There were many member of the SNCC, such as Stokely Carmichael, who became dissatisfied with the nonviolent approach advocated by Martin Luther King, Jr. And other moderates (Black).
Because the membership in the SNCC was fairly younger than that of the other civil rights organizations, they were generally more outspoken and increasingly inclined toward more militant means of protest (Black).
Moreover, SNCC members observed that whites did not hesitate to use violence against African-Americans, and moreover, "accomodationist" civil rights strategies had not secured proper concessions for blacks, thus more and more militant voices came to the forefront as the Civil Rights Movement progressed (Black). They rejected the moderate means of cooperation, integration and assimilation of King and others (Black).
Rejecting King's Gandhi means of nonviolence, this younger generation advocated the path of another African-American activist from a century before (Black). According to Abolitionist Frederick Douglass, those individuals who claim to advocate freedom, but depreciate agitation, "are men who want crops without plowing up the ground. They want rain without thunder and lightning. They want the ocean without the awful roar of its many waters....Power concedes nothing without demand. It never did and it never will" (Black).
The Black Panther Party is perhaps the most noted Black Power organization to emerge during the Civil Rights Movement. The Panther Party was founded by Huey P. Newton and Bobby Seale in 1966, and embraced a doctrine of armed resistance to the oppressions by American society, as well as a socialist doctrine (Black1). Yet, the party attracted membership of such diverse ideology that the party base often clashed with the leadership (Black1). Among the Panthers' principles was the call for exemption from military service, contending that it was simply another way that African-Americans were being victimized by the white U.S. government (Black1). During the years when the Party was most active (1966-1972), several police departments hired many more African-American police officers, some of whom played significant roles in shutting down the Party's activities (Black1).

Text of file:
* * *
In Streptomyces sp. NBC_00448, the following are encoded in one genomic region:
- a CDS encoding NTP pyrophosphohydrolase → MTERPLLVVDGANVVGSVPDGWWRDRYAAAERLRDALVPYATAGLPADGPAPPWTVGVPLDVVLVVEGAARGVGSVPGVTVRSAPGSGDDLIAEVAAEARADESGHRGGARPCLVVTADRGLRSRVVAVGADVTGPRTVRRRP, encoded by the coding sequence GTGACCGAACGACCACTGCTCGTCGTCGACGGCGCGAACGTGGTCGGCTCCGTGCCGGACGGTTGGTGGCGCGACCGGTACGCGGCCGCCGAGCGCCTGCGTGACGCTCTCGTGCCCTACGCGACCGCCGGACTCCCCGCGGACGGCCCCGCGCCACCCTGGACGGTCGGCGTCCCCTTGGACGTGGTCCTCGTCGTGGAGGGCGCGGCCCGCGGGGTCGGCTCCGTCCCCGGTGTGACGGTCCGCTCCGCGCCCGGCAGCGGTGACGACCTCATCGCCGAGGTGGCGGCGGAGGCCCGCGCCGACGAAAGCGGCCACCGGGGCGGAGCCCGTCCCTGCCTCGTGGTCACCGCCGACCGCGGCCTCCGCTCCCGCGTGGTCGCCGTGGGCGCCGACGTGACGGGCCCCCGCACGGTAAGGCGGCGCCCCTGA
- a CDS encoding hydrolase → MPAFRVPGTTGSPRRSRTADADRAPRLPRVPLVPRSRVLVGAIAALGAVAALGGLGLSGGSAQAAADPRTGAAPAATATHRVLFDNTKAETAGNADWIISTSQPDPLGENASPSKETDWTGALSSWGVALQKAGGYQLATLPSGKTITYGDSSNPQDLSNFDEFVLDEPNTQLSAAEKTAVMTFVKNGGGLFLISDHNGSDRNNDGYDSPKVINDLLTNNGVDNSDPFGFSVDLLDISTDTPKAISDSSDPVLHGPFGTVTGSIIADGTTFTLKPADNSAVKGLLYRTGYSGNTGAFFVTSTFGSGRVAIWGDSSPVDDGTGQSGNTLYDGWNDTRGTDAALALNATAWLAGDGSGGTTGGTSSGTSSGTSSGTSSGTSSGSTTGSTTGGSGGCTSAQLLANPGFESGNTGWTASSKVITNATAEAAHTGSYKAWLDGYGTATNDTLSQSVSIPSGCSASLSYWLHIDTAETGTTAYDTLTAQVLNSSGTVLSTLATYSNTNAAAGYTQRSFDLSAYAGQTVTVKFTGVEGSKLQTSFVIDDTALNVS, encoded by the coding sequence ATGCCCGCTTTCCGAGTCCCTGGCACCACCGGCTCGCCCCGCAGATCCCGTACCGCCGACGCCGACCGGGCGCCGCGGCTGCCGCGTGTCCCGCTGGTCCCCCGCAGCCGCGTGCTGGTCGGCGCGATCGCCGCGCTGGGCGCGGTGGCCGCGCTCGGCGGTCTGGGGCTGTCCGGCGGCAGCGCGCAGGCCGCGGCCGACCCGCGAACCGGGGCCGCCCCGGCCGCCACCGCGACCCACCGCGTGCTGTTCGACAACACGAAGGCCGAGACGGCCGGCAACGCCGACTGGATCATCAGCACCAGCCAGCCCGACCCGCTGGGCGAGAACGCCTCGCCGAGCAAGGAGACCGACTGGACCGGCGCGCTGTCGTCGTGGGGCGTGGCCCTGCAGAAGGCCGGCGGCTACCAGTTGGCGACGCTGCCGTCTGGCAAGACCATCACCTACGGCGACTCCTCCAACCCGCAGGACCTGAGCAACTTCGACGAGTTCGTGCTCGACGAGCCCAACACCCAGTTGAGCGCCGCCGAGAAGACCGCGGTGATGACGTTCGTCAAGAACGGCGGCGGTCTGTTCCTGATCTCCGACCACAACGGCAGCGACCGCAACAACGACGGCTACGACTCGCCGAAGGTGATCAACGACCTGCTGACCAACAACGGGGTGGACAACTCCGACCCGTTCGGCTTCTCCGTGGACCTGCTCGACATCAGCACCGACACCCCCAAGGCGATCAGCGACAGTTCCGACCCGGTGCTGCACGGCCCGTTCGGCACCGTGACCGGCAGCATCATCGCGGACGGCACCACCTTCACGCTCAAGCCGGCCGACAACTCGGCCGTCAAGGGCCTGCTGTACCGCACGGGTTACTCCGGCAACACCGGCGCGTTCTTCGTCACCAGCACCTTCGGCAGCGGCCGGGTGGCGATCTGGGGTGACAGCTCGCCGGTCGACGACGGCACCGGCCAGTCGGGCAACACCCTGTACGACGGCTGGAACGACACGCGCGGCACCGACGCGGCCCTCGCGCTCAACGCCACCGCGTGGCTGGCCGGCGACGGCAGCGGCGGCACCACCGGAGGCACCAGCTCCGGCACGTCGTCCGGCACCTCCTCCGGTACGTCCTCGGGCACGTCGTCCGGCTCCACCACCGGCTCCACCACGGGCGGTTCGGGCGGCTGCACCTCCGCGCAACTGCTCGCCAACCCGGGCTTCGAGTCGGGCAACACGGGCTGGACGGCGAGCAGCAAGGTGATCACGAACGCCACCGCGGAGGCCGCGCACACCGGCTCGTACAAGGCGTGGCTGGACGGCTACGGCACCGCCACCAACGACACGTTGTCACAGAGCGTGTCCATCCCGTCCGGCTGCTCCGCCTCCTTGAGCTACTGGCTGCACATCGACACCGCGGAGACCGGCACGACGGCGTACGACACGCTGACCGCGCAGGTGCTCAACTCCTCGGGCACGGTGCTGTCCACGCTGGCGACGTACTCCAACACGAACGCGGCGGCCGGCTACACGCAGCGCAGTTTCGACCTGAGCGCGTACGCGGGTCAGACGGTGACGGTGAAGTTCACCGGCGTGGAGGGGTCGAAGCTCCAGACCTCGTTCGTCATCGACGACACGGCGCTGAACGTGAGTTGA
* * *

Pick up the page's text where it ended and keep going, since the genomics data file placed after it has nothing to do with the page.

Black Power advocates argue that assimilation/integration actually robs blacks of their heritage and dignity, and most advocates today have not changed their argument (Black). Most critics claim that blacks did not assimilate into mainstream society by King's path, nor by the measures of Black Power, but became more oppressed by the black middle class and ruling class (Black).
Perhaps the best-known Black Power group today is the Nation of Islam, and another noted group is the New Black Panther Party, which was formed in Dallas, Texas in 1989 (Black). In 2004, a new "National Alliance of Black Panthers" was formed by the grassroots activism of the original Panthers, but is not otherwise related (Black1).
Black1 Panther Party. Retrieved October 03, 2006 at http://en.wikipedia.org/wiki/The_Black_Panthers
Black Power Movement. Retrieved October 03, 2006 at http://en.wikipedia.org/wiki/Black_Power
Crew, Spencer R. (1987 March 01). The great migration of Afro-Americans, 1915-40.
Monthly Labor Review. Retrieved October 03, 2006 from HighBeam Research Library.
The Great Migration. African-American World. Retrieved October 03, 2006 at http://www.pbs.org/wnet/aaworld/reference/articles/great_migration.html
The Great1 Migration. Retrieved October 03, 2006 at (http://en.wikipedia.org/wiki/Great_Migration_(African_American)
The Harlem Renaissance. Retrieved October 03, 2006 at http://encarta.msn.com/encyclopedia_761566483/Harlem_Renaissance.html
Marcus Garvey. Retrieved October 03, 2006 at http://en.wikipedia.org/wiki/Marcus_Garvey
Martin Luther King's Philosophy of Non-Violent Resistance. Retrieved October 03, 2006 from http://afroamhistory.about.com/od/martinlutherking/a/mlks_philosophy.htm
Munro, John. (2005 March 23). Black Bourgeoisie at 50: Class, Civil Rights, and the Cold War in Black America. Tennessee TRIBUNE. Retrieved October 03, 2006 from HighBeam Research Library.
The New Negro. Retrieved October 03, 2006 at http://www.iniva.org/harlem/negro.html
Riddle, Wesley Allen. (1995 December 22). The origins of black sharecropping.